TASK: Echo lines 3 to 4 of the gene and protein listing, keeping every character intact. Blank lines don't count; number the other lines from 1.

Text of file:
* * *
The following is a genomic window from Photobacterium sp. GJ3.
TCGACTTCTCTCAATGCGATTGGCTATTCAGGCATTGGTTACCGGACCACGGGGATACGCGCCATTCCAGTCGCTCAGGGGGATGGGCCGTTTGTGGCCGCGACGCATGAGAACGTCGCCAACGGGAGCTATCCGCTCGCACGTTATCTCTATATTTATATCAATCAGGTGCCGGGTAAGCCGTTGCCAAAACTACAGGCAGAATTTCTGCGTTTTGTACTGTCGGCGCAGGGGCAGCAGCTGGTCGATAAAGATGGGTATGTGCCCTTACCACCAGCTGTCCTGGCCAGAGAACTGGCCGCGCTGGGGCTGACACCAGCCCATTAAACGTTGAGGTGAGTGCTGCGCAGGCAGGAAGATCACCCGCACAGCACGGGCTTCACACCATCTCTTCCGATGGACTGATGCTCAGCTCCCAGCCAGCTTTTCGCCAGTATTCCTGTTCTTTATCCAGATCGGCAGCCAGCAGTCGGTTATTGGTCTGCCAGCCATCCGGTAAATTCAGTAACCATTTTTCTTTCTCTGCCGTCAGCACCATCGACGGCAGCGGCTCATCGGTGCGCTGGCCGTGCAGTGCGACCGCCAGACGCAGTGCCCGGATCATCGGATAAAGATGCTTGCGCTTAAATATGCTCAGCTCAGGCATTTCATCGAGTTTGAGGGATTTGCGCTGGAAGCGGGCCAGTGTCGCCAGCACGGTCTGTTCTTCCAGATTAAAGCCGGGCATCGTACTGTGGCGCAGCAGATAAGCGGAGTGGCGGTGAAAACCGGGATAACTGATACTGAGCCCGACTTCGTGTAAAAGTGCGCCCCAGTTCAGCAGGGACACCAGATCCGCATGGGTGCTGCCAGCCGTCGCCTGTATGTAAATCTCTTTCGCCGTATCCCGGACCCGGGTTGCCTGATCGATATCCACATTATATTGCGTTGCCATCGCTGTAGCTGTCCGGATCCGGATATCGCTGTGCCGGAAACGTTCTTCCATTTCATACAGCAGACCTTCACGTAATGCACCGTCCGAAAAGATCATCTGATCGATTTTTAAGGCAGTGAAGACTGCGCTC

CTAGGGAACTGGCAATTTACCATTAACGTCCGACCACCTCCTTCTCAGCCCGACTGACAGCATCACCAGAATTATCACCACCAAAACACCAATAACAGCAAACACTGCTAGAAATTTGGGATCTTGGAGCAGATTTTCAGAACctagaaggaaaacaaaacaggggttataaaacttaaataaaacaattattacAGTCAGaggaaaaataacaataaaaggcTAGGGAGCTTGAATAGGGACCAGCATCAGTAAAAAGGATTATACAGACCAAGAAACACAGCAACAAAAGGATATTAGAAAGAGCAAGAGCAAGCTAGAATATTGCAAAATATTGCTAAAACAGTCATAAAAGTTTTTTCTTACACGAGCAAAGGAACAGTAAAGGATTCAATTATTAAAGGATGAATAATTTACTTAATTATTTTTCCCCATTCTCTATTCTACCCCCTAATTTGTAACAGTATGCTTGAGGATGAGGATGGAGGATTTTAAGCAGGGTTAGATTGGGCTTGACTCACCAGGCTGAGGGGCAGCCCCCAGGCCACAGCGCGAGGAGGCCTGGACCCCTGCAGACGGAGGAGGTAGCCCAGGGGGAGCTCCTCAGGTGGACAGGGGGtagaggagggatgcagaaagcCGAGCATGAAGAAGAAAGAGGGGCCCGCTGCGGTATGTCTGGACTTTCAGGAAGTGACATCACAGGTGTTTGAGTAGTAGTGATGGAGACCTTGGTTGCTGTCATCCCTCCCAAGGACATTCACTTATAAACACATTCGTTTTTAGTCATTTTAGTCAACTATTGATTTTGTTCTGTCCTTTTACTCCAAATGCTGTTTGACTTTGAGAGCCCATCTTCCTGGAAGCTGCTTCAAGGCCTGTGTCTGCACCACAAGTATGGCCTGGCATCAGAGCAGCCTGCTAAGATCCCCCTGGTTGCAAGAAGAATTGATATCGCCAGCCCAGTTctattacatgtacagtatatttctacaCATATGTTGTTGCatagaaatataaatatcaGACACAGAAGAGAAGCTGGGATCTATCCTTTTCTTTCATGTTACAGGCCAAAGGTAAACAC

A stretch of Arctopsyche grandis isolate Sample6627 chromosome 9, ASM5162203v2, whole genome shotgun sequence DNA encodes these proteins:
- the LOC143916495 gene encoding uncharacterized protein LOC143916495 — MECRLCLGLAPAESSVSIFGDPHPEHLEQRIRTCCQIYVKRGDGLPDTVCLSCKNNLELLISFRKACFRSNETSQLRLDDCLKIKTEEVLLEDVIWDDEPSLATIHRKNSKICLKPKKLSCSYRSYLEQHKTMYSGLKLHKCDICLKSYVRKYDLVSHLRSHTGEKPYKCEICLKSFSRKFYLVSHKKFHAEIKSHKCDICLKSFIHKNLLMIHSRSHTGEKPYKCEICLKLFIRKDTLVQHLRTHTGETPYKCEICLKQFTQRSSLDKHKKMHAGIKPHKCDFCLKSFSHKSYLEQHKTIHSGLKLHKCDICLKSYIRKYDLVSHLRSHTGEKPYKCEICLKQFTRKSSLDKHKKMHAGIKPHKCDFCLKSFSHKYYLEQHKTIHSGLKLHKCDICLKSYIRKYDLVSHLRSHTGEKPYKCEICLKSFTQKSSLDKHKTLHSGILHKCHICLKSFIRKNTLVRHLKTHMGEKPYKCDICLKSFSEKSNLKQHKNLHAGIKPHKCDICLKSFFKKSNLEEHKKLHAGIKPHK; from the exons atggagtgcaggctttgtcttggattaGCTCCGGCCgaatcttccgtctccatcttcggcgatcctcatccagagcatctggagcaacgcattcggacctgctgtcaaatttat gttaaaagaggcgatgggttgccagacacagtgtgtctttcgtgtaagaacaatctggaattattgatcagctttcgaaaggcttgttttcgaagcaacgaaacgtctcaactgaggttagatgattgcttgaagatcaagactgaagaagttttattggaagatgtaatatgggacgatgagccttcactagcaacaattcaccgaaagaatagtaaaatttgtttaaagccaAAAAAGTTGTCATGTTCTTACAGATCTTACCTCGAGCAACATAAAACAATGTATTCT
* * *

CTAGGGAACTGGCAATTTACCATTAACGTCCGACCACCTCCTTCTCAGCCCGACTGACAGCATCACCAGAATTATCACCACCAAAACACCAATAACAGCAAACACTGCTAGAAATTTGGGATCTTGGAGCAGATTTTCAGAACctagaaggaaaacaaaacaggggttataaaacttaaataaaacaattattacAGTCAGaggaaaaataacaataaaaggcTAGGGAGCTTGAATAGGGACCAGCATCAGTAAAAAGGATTATACAGACCAAGAAACACAGCAACAAAAGGATATTAGAAAGAGCAAGAGCAAGCTAGAATATTGCAAAATATTGCTAAAACAGTCATAAAAGTTTTTTCTTACACGAGCAAAGGAACAGTAAAGGATTCAATTATTAAAGGATGAATAATTTACTTAATTATTTTTCCCCATTCTCTATTCTACCCCCTAATTTGTAACAGTATGCTTGAGGATGAGGATGGAGGATTTTAAGCAGGGTTAGATTGGGCTTGACTCACCAGGCTGAGGGGCAGCCCCCAGGCCACAGCGCGAGGAGGCCTGGACCCCTGCAGACGGAGGAGGTAGCCCAGGGGGAGCTCCTCAGGTGGACAGGGGGtagaggagggatgcagaaagcCGAGCATGAAGAAGAAAGAGGGGCCCGCTGCGGTATGTCTGGACTTTCAGGAAGTGACATCACAGGTGTTTGAGTAGTAGTGATGGAGACCTTGGTTGCTGTCATCCCTCCCAAGGACATTCACTTATAAACACATTCGTTTTTAGTCATTTTAGTCAACTATTGATTTTGTTCTGTCCTTTTACTCCAAATGCTGTTTGACTTTGAGAGCCCATCTTCCTGGAAGCTGCTTCAAGGCCTGTGTCTGCACCACAAGTATGGCCTGGCATCAGAGCAGCCTGCTAAGATCCCCCTGGTTGCAAGAAGAATTGATATCGCCAGCCCAGTTctattacatgtacagtatatttctacaCATATGTTGTTGCatagaaatataaatatcaGACACAGAAGAGAAGCTGGGATCTATCCTTTTCTTTCATGTTACAGGCCAAAGGTAAACAC

A stretch of Arctopsyche grandis isolate Sample6627 chromosome 9, ASM5162203v2, whole genome shotgun sequence DNA encodes these proteins: